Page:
- You can get above average income buy charging top market rent and collect additional purchase deposit money each month, quarter or year. Tenant will agree to your terms when they need to work with a more flexible landlord.
- You can occupy a house quickly that needs work by allowing the tenant to trade repairs and improvements for equity. You avoid the time and expense getting a house in top shape, plus you avoid the risk of an occupant messing up your new paint job, etc.
Please understand that the rent-to-own program is ideal for many tenant/buyers. If they move within a few years because of a job transfer, divorce, changing needs, etc., they avoid losing the normal money they would have had to spend first buying with a new loan and then reselling through an agent.
What are the DRAWBACKS to an investor who wants to hold long term for wealth building?
- You need to replace each house sold by continually buying new homes. To maintain a portfolio of 12 houses, you'll need to buy 3 or 4 more each year.
- might have to use all the purchase deposit money received from your last tenant buyer to fix up, remarket and reoccupy the home once vacated.
- You will be dealing with more people who have less at stake. A good qualified tenant may own assets, have a good stable job and good credit they'll want to protect. If they default on their rental agreement or a promissory note, you can get a payment agreement or judgment which you can collect on. A less qualified tenant buyer can only protect you with the amount they have pledged as a non-refundable purchase deposit.
- Without clear written agreements and a “meeting of the minds,” a tenant buyer may pursue partial or full reimbursement of money they paid toward buying the house if they change their mind. A liberal judge could unfairly rule in their favor. But when you handle it right and make concessions when it's smart business, this is rarely an issue. In fact most people apologize for not buying when it happens.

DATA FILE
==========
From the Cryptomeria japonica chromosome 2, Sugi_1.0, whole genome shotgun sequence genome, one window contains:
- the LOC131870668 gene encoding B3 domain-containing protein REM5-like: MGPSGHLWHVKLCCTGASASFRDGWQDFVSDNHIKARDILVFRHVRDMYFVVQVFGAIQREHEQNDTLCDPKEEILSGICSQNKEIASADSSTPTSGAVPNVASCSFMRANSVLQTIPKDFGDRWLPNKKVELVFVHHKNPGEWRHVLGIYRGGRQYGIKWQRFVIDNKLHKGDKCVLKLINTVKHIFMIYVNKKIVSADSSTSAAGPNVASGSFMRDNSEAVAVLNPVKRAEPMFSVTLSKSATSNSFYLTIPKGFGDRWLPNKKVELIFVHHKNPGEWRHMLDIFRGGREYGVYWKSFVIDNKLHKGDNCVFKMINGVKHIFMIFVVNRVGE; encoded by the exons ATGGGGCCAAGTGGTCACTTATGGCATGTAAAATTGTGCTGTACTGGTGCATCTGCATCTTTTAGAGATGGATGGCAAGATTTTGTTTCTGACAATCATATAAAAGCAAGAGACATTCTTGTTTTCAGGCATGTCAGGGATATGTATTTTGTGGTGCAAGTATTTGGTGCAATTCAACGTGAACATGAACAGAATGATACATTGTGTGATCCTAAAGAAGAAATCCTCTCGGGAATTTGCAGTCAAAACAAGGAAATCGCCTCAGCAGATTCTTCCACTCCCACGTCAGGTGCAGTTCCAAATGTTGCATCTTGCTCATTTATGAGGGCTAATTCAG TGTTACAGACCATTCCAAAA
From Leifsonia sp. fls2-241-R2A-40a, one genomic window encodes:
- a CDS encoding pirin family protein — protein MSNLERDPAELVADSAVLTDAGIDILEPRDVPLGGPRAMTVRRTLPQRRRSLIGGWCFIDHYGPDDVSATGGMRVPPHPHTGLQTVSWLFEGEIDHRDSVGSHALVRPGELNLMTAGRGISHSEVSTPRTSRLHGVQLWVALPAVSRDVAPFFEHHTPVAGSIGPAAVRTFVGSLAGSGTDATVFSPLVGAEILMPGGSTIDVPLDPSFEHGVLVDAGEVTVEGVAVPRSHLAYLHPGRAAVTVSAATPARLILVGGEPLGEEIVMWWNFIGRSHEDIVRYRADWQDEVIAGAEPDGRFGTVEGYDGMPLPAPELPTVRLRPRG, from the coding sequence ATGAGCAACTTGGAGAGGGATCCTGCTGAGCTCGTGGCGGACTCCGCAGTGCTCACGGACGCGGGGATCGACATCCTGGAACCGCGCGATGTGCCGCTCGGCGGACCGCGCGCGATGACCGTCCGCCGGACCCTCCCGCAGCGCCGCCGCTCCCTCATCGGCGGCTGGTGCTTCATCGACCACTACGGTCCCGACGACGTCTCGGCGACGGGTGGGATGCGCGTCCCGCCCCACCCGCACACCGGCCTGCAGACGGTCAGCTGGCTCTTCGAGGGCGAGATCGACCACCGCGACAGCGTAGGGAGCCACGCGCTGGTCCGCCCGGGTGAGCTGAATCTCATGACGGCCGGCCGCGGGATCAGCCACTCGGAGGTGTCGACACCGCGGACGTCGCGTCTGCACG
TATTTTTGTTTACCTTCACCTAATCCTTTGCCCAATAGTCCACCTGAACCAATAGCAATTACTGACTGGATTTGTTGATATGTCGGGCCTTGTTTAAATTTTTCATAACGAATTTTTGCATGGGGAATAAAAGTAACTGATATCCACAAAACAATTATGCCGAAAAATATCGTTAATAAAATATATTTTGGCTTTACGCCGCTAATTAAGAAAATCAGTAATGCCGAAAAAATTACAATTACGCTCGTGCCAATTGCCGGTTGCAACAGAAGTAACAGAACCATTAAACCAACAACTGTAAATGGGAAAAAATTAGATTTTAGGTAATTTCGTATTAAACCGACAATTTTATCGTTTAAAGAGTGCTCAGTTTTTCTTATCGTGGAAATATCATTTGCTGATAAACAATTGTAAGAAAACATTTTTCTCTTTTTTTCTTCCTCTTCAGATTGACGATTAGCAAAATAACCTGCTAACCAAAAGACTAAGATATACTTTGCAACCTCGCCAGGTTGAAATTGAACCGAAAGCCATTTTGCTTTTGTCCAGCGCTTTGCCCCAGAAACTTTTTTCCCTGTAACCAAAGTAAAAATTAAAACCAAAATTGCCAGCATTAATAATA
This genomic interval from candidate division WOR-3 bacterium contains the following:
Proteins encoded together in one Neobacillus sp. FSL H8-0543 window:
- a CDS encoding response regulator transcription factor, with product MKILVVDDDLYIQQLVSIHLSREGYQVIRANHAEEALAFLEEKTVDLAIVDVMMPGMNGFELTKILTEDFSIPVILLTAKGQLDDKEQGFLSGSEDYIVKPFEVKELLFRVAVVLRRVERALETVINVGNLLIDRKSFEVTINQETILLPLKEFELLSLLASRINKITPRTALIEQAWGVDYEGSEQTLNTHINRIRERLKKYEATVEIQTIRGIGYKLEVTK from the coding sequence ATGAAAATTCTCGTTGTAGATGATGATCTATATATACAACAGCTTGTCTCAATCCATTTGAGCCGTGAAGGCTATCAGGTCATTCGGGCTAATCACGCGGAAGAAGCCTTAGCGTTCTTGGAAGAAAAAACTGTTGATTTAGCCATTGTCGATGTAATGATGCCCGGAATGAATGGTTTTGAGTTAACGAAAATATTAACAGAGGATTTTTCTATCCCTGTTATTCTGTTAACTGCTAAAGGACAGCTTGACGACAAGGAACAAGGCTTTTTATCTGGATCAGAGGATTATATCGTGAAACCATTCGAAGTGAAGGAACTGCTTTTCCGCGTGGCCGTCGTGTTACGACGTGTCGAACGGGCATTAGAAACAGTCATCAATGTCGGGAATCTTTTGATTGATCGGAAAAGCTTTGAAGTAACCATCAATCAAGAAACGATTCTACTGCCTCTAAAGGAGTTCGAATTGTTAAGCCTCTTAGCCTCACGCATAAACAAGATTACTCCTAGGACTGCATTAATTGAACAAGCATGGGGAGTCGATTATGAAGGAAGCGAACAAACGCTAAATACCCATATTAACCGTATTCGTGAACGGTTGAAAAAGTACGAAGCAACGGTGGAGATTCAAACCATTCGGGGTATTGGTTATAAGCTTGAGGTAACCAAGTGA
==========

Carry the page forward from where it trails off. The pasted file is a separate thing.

Notes on the Rent-To-Own Addendum:
I attach a “Rent to Own” Addendum to my Purchase & Sale Agreement (P&SA). You can use any contract you like and may have to modify the addendum to your agreement. The example I am providing is my latest version geared to the agreements in my “How to Collect 5 Figure Paychecks Buying & Selling Houses” home study course described at www.richardroop.com.
I say “So, if I have to evict you for not paying rent then you no longer get to buy the houses” with a smile.
My rental agreement has a $50 discount for paying on time and taking care of the house. If we advertise $995 rent, then I put $995 here in the first blank and $1045 as the normal rent on rental agreement. Next blank is today's date. Annual rent increase may be 5% to 10%. I use 10% at the end of a 1 or 2 year plan.
You can set up a plan to collect additional deposits above their rent to build up a down payment. Many times I will have them sign a Promissory Note instead and then credit the face value of note on their P&SA. In that case I cross out Provision C.
If you offered any rent credit, spell it out here. Typical for me is $1200 total rent credit at $100 per month for 12 months. If half of your tenant buyers actually closed then you'd only be giving away a $600 credit on average. Can you raise the asking price at least that to cover it? Of course.
Typically 12 months, sometimes 24. Extension is typically 12 months. The amount extra you get down depends whether you want them to close or not. Example: $10,000 if you want them to close or maybe $500 if you don't, or $3500 if you just don't care.
The increase % amount is normally % beginning on a date 12 months out. Or I may lock in the price for 24 months. If you market is appreciating faster then you may say 1% after 6 months. It is all up to you.
A clear disclosure.
In Paragraph 1B of my P&SA we have the total amount of additional binder deposits to be paid prior to close but not on day of contract. If they agreed to another deposit of $2000 in a week and then an extra $300 per month for 12 months, the total is $5,600 in my Paragraph 1B. We'd then spell out the details of the $5,600 in Provision C for $3,600 and H for the $2,000.